What Went Wrong in Portugal? Private Debt Becomes Public



Compared to Europe’s other ailing states, Portugal did everything right. It adopted steep austerity measures in exchange for international aid, but now nearly a year later, Portugal’s economy is shrinking and the nation is struggling to repay its debts. What went wrong?


Private Debt Becomes Public

Daniel Gros is the director of the Center for European Policy Studies in Brussels.

Portugal’s policy makers are understandably confused by the reaction of the markets to their heroic efforts to cut the budget deficit in the face of a rapidly contracting economy. The risk premium on Portuguese government bond has risen to double digit levels while it has fallen for everybody else, except Greece.

But the problem of Portugal is not fiscal policy. It is the excess consumption of the private sector, which for more than 10 years now has become used to spending much more than its income. This can be seen in the large current account deficits the country has run (over 10 percent of G.D.P. for more than 10 years). Their cumulative effect is now a net foreign debt worth more than 100 percent of G.D.P.

What matters in the end is the total debt (public plus private) of the country.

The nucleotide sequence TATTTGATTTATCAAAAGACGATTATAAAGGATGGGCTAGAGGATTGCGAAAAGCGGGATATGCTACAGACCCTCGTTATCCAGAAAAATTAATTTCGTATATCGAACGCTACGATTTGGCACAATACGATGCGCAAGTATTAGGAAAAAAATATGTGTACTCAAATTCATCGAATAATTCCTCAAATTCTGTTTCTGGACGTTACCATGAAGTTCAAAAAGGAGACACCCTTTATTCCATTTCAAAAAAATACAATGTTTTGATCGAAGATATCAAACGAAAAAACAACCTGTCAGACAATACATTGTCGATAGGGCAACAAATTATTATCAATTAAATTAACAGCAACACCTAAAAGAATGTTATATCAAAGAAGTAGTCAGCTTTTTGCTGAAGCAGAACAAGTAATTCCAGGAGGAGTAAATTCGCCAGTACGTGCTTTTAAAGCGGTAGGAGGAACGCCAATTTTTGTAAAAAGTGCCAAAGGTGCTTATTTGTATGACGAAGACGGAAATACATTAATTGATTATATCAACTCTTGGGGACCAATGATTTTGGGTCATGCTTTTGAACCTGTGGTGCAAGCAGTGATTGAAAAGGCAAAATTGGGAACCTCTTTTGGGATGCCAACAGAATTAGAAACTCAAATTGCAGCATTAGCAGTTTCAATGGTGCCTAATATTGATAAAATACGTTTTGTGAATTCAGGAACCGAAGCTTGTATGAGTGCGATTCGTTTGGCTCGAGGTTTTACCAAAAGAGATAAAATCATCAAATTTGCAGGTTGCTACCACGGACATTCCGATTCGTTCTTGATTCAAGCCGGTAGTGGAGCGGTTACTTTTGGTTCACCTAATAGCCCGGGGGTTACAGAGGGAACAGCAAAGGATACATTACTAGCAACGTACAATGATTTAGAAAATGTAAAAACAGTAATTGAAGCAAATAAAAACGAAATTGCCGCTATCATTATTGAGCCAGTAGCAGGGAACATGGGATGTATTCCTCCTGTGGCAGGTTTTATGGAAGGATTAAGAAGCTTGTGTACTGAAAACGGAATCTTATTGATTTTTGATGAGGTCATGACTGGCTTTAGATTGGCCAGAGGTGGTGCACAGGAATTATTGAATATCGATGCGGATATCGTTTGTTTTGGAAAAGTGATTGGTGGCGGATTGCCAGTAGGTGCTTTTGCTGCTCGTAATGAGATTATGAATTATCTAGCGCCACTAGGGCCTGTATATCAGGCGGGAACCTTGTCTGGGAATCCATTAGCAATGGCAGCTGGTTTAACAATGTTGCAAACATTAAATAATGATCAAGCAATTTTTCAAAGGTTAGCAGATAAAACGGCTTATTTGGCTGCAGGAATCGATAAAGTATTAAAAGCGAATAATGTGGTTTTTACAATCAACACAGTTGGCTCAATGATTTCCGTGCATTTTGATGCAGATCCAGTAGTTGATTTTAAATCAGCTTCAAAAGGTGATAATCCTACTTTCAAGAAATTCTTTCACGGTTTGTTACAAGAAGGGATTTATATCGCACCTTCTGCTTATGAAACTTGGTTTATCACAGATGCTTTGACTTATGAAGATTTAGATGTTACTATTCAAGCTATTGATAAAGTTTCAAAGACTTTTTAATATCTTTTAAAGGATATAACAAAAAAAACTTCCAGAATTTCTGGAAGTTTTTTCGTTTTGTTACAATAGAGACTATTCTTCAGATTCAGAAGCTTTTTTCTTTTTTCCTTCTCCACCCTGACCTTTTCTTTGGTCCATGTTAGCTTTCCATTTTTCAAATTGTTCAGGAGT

In Greece the excess consumption was financed by the government, and as a consequence most of the foreign debt was owed by the government. A fiscal adjustment coupled with a cut to the government debt thus addressed the core of the problem for Greece. Not so for Portugal. In this country the excess consumption was not financed by the government, but by banks, especially branches and subsidiaries of Spanish banks in Portugal.

This is also the reason that, despite the strong fiscal adjustment, the external current account of Portugal is still in a large deficit.

At first sight one is tempted to say: so what? Why should the markets worry if Portuguese households continue to consume on credit? As long as the government gets its accounts under control, the risk premium on government debt should decline. However, markets factor in a simple lesson learned from this crisis: excess private debt becomes, in the end, public debt. The losses that Portuguese banks are likely to experience when their customers cannot repay their debt as the economy spirals downward will in all likelihood become public debt – just as in Ireland and Spain. What matters in the end is the total debt (public plus private) of the country.

This presents the authorities in Lisbon with a particular challenge: they must not only get their fiscal accounts under control, but also reign in their own banking system to ensure that consumption falls to a level compatible with income. This would require another fall in (private) consumption of more than 10 percent and would be highly unpopular. But if this is not done the country cannot succeed in its adjustment.

For European policy makers, the fate of Portugal is crucial because they have solemnly declared that Greece is a “unique and exceptional” case. But if they do not recognize that excess private consumption is the real problem in Portugal, they might soon have another country that will need debt forgiveness.